Babymoral

Paul Bloom beskriver, i ”The Moral Life of Babies”, ett experiment:

Not long ago, a team of researchers watched a 1-year-old boy take justice into his own hands. The boy had just seen a puppet show in which one puppet played with a ball while interacting with two other puppets. The center puppet would slide the ball to the puppet on the right, who would pass it back. And the center puppet would slide the ball to the puppet on the left . . . who would run away with it. Then the two puppets on the ends were brought down from the stage and set before the toddler. Each was placed next to a pile of treats. At this point, the toddler was asked to take a treat away from one puppet. Like most children in this situation, the boy took it from the pile of the “naughty” one. But this punishment wasn’t enough — he then leaned over and smacked the puppet in the head.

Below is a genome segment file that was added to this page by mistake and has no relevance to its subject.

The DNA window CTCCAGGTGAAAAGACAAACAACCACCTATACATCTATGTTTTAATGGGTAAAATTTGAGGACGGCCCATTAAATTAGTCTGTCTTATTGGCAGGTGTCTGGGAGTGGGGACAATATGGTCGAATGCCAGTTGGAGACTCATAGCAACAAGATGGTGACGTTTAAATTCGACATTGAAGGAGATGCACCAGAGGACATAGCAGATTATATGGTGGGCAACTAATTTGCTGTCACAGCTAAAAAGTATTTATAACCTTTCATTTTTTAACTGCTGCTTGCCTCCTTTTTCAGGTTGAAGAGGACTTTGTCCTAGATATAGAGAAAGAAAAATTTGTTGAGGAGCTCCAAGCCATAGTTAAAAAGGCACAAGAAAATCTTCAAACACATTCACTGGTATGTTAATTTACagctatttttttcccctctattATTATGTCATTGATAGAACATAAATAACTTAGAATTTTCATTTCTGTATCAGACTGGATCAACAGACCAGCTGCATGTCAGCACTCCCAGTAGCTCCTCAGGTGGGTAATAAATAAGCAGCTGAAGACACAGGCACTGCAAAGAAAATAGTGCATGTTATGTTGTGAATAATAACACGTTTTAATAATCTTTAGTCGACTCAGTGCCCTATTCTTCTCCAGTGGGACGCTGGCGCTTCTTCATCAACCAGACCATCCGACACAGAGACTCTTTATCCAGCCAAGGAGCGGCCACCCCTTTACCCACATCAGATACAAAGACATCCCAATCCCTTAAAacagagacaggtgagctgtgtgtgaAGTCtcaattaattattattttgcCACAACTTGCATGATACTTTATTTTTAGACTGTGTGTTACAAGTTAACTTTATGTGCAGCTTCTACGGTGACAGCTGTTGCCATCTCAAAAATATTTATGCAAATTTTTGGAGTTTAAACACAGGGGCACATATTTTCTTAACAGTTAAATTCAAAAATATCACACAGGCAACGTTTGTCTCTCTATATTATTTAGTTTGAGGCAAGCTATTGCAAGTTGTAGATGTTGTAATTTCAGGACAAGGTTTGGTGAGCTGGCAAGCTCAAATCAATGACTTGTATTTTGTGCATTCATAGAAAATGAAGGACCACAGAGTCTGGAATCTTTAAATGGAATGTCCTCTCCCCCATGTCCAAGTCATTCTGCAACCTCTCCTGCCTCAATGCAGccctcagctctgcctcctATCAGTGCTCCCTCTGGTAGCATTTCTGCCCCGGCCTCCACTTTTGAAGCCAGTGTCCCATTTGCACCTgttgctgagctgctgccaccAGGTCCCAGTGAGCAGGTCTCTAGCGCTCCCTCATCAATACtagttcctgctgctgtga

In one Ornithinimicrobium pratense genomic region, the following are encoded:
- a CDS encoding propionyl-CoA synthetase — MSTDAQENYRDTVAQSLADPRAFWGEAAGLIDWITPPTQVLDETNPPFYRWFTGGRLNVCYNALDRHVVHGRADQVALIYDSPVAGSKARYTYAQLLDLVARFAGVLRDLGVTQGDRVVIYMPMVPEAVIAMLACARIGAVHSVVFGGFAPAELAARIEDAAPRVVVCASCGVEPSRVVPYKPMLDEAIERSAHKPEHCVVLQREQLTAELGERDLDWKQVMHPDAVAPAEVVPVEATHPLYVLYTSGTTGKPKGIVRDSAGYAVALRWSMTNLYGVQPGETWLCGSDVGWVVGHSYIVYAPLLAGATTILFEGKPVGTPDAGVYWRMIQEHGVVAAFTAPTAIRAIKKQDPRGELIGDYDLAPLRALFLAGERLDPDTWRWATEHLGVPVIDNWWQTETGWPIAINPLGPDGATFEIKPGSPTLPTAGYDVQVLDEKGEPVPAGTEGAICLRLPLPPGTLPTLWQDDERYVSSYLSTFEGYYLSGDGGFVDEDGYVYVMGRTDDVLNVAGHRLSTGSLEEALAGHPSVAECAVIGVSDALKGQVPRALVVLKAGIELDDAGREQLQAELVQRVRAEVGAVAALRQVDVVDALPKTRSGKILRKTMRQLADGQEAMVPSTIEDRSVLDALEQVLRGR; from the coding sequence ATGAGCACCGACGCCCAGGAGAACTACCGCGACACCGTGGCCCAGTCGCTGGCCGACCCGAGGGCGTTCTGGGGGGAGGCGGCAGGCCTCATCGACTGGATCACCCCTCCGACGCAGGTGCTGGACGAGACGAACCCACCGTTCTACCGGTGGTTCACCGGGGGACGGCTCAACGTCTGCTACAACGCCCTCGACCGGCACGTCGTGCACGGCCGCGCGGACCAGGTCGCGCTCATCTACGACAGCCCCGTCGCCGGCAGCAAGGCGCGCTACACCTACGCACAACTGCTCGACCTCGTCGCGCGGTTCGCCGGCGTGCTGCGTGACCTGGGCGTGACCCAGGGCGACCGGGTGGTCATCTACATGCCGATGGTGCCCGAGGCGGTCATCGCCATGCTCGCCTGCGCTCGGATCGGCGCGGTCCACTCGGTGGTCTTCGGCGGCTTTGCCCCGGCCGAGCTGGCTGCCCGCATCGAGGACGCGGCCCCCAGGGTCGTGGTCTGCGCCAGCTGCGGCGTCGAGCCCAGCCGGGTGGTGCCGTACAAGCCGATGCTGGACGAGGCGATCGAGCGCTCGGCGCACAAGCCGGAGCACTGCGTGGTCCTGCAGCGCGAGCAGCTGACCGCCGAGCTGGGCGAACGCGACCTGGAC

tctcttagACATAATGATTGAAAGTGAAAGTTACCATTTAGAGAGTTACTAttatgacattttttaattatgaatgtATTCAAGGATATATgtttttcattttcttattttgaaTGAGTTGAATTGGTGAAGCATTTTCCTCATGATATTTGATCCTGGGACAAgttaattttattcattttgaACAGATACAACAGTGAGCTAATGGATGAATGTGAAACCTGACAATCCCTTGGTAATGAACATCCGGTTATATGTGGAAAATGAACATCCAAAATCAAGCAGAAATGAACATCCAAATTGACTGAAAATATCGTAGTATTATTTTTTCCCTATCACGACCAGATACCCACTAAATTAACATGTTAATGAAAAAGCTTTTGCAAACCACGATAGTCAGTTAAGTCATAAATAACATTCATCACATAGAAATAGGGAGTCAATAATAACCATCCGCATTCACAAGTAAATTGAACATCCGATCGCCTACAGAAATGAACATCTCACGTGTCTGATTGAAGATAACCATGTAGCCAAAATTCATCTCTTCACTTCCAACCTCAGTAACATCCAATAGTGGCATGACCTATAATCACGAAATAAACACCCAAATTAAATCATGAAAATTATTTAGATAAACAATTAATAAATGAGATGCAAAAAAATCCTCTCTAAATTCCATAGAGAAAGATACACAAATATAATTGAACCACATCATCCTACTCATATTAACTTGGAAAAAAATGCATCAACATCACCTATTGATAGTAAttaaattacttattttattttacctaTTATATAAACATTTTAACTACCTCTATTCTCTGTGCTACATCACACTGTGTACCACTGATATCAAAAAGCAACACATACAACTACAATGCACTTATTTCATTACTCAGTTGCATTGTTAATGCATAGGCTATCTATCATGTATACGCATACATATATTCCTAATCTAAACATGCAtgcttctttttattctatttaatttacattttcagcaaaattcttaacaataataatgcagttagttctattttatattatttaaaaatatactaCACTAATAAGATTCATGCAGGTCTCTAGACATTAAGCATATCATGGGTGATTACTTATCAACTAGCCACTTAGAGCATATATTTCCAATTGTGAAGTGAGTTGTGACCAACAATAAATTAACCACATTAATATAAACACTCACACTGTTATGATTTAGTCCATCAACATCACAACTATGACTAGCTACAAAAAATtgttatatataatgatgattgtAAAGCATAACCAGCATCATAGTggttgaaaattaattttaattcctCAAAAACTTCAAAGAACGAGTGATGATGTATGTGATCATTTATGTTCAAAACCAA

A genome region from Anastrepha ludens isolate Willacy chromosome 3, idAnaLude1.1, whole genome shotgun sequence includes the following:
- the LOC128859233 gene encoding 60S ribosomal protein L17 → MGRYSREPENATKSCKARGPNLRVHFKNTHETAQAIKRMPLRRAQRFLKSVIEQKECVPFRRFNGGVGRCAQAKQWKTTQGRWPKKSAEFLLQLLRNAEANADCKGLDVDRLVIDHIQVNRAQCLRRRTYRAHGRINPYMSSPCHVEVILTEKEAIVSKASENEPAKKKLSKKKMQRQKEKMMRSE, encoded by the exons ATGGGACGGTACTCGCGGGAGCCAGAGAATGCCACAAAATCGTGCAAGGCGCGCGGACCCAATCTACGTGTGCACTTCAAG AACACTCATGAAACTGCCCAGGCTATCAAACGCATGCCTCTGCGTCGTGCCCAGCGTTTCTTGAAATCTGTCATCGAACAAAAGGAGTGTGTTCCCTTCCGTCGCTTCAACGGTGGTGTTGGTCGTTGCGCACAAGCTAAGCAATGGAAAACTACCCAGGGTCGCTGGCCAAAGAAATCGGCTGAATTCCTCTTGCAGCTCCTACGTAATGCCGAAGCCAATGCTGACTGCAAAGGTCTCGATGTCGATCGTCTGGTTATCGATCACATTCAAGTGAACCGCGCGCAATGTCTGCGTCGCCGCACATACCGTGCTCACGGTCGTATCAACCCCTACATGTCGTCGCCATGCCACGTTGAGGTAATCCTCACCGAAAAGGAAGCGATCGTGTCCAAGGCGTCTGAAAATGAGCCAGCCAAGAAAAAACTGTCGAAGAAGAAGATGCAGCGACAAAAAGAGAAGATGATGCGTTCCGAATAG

Det visar sig alltså, i ny experimentell forskning, att mycket små barn har något slags instinktiv känsla för vad de anser vara rätt och fel beteende i sociala situationer. Det har dessutom en tendens att vilja straffa dem som de anser beter sig fel, inte bara i det experiment som återges i citatet ovan, utan också i andra:

Despite their overall preference for good actors over bad, then, babies are drawn to bad actors when those actors are punishing bad behavior.

Fascinerande. Om sådana här grundläggande reaktioner finns med oss redan från början är frågan hur det går med mina försök, att få människor att hålla med om, att vedergällning är ett undermåligt motiv för att straffa.